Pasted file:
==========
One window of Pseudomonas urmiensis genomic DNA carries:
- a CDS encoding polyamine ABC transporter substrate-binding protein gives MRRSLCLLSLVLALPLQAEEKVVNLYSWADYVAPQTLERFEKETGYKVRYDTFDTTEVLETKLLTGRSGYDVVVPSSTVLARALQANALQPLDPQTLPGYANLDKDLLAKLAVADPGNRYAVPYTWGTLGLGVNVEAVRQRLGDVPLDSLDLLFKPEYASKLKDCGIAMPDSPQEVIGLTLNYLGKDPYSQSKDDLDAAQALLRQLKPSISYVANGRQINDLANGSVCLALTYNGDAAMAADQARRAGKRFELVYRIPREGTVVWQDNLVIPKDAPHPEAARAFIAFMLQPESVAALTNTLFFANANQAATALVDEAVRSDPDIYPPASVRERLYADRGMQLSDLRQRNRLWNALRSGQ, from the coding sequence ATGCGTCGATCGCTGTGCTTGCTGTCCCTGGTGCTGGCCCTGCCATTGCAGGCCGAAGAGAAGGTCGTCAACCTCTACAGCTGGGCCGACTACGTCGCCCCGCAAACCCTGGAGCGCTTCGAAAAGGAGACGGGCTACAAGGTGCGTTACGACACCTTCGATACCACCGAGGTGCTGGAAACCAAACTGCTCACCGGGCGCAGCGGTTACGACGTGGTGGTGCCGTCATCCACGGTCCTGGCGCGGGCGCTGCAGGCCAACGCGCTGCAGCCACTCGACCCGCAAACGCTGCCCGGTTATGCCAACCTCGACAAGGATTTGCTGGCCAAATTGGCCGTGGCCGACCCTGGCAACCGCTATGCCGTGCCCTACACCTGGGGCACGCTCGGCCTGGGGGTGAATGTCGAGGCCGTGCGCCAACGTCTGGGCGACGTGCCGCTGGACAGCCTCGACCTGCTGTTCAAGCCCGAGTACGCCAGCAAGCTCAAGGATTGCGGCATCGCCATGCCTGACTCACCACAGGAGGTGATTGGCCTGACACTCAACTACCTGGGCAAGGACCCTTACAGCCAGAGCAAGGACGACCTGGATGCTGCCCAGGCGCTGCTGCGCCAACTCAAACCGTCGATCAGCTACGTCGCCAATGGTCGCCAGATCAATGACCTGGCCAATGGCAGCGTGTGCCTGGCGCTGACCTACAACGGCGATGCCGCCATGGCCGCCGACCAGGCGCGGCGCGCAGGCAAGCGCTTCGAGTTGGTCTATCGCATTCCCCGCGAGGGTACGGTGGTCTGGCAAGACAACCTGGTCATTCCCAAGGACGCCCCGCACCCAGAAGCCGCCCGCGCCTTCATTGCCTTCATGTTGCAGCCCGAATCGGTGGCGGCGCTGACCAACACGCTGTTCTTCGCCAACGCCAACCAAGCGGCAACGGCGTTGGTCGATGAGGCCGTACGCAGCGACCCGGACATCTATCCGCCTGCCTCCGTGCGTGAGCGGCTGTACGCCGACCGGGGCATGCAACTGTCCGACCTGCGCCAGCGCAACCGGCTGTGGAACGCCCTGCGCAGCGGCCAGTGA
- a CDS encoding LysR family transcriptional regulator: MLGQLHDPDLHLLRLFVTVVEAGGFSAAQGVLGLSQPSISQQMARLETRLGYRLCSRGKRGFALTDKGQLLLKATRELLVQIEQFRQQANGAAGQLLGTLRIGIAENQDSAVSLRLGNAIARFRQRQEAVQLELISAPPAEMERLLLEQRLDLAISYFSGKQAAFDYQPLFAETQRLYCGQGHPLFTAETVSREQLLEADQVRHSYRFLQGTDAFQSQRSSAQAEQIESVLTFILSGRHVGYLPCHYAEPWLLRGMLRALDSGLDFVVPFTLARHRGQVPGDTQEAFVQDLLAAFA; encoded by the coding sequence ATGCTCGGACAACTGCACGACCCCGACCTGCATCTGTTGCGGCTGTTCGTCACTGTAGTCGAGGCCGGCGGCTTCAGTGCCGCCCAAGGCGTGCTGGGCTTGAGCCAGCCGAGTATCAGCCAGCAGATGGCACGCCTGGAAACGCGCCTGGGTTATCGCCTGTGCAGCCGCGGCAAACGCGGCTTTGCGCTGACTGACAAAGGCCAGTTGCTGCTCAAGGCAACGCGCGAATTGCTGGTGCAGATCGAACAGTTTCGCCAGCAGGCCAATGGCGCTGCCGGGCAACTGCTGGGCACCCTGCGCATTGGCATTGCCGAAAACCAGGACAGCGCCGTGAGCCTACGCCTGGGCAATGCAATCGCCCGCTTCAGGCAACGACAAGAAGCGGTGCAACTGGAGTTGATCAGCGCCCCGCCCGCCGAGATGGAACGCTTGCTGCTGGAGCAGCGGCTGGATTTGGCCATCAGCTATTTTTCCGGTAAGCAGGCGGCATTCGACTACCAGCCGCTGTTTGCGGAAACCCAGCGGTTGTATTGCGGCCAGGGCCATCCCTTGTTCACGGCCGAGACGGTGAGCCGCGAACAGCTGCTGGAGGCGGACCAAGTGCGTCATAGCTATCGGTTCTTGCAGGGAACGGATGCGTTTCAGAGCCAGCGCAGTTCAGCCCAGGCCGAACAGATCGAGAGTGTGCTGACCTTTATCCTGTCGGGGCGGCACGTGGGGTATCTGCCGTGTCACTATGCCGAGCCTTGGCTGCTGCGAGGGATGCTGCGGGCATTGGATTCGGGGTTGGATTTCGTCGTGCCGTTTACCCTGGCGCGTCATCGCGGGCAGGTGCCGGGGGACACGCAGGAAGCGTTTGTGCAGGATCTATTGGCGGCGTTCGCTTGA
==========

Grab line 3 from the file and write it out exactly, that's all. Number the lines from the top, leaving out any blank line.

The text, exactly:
- a CDS encoding LysR family transcriptional regulator: MLGQLHDPDLHLLRLFVTVVEAGGFSAAQGVLGLSQPSISQQMARLETRLGYRLCSRGKRGFALTDKGQLLLKATRELLVQIEQFRQQANGAAGQLLGTLRIGIAENQDSAVSLRLGNAIARFRQRQEAVQLELISAPPAEMERLLLEQRLDLAISYFSGKQAAFDYQPLFAETQRLYCGQGHPLFTAETVSREQLLEADQVRHSYRFLQGTDAFQSQRSSAQAEQIESVLTFILSGRHVGYLPCHYAEPWLLRGMLRALDSGLDFVVPFTLARHRGQVPGDTQEAFVQDLLAAFA; encoded by the coding sequence ATGCTCGGACAACTGCACGACCCCGACCTGCATCTGTTGCGGCTGTTCGTCACTGTAGTCGAGGCCGGCGGCTTCAGTGCCGCCCAAGGCGTGCTGGGCTTGAGCCAGCCGAGTATCAGCCAGCAGATGGCACGCCTGGAAACGCGCCTGGGTTATCGCCTGTGCAGCCGCGGCAAACGCGGCTTTGCGCTGACTGACAAAGGCCAGTTGCTGCTCAAGGCAACGCGCGAATTGCTGGTGCAGATCGAACAGTTTCGCCAGCAGGCCAATGGCGCTGCCGGGCAACTGCTGGGCACCCTGCGCATTGGCATTGCCGAAAACCAGGACAGCGCCGTGAGCCTACGCCTGGGCAATGCAATCGCCCGCTTCAGGCAACGACAAGAAGCGGTGCAACTGGAGTTGATCAGCGCCCCGCCCGCCGAGATGGAACGCTTGCTGCTGGAGCAGCGGCTGGATTTGGCCATCAGCTATTTTTCCGGTAAGCAGGCGGCATTCGACTACCAGCCGCTGTTTGCGGAAACCCAGCGGTTGTATTGCGGCCAGGGCCATCCCTTGTTCACGGCCGAGACGGTGAGCCGCGAACAGCTGCTGGAGGCGGACCAAGTGCGTCATAGCTATCGGTTCTTGCAGGGAACGGATGCGTTTCAGAGCCAGCGCAGTTCAGCCCAGGCCGAACAGATCGAGAGTGTGCTGACCTTTATCCTGTCGGGGCGGCACGTGGGGTATCTGCCGTGTCACTATGCCGAGCCTTGGCTGCTGCGAGGGATGCTGCGGGCATTGGATTCGGGGTTGGATTTCGTCGTGCCGTTTACCCTGGCGCGTCATCGCGGGCAGGTGCCGGGGGACACGCAGGAAGCGTTTGTGCAGGATCTATTGGCGGCGTTCGCTTGA